Founded in 2015 by Rachel Long-Smith and Kelly Barrow, Narrate is a London-based design studio with a penchant for clients in the arts, culture, fashion and non-profit industries. Thriving from a collaborative ethos, they give opportunities to women and non-conforming people from a range of backgrounds and experiences; a trait highlighted by their inspirational ‘Making It’ podcast.
The Brand Identity: Hi Rachel, how are you?
Rachel Long-Smith: I’m very well, thanks. Just looking forward to the heatwave that is supposed to be coming. I literally hate the rain and my pug hates it even more so it makes it pretty difficult to go anywhere because he just refuses to leave the house!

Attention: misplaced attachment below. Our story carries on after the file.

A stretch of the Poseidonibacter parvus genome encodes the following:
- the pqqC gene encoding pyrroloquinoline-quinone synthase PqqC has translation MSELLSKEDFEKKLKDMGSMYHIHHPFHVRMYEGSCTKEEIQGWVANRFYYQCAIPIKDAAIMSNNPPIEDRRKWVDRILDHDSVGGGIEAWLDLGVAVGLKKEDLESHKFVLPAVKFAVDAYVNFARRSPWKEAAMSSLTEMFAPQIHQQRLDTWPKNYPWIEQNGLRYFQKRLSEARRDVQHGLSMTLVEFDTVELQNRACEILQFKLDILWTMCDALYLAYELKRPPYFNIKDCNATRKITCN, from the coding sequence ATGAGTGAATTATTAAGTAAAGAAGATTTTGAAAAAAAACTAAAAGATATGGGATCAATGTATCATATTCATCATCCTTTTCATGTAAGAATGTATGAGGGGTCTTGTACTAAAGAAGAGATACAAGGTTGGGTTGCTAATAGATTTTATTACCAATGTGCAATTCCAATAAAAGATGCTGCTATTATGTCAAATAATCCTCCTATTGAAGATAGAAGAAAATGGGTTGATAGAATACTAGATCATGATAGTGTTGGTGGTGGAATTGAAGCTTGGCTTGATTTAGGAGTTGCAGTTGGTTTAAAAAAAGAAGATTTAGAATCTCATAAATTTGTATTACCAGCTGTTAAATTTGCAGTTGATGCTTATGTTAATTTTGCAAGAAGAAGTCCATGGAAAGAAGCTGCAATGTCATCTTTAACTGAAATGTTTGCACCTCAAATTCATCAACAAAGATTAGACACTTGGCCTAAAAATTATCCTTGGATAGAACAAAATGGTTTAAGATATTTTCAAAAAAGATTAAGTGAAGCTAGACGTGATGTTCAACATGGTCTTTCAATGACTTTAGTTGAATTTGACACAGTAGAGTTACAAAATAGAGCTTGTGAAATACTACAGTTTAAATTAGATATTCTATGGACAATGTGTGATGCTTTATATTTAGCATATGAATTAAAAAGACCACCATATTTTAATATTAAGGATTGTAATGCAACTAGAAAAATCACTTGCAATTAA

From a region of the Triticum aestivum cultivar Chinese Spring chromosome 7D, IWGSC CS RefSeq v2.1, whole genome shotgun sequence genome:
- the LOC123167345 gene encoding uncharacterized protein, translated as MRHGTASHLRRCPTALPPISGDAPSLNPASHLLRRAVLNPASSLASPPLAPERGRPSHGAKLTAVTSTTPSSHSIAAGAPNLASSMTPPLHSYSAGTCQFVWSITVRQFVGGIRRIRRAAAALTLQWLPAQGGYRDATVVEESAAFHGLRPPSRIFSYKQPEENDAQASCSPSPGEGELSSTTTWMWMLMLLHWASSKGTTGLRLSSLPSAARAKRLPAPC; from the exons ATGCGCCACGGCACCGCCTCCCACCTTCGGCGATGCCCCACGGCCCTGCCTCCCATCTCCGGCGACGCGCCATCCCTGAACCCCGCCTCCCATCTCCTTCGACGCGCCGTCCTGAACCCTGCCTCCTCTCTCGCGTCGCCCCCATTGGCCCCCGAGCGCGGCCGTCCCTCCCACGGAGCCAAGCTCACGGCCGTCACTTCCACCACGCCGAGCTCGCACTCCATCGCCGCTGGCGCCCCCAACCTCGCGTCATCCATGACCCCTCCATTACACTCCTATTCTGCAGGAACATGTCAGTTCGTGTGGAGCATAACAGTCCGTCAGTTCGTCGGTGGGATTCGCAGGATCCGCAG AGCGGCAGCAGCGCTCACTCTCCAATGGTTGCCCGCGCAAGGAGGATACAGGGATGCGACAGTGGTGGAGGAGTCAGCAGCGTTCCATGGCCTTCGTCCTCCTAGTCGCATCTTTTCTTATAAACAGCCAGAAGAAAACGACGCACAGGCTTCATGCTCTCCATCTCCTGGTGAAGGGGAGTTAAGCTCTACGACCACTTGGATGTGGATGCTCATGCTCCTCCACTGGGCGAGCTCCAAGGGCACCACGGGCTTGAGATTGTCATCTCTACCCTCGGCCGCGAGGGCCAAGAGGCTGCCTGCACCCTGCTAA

TBI: Why did you choose the name Narrate for your studio?
RLS: When me and Kelly Barrow set up the studio and started thinking of names we knew we wanted it to be simple and just one word. We came up with lots of names and for a bit, we were going to be called Lumiere but then we realised there was already a graphic design studio with this name. So we kept on looking and then Kelly came across Narrate in a book she was reading and immediately we both felt it was perfect. The only downside of it is that no one understands what you are saying on the phone. Everyone thinks we are saying ’The Rate’ so that’s a bit annoying having to spell it out most of the time.
“We started the studio with no projects and no clients.”
TBI: What’s changed about the studio, and the work you do, evolved since you began?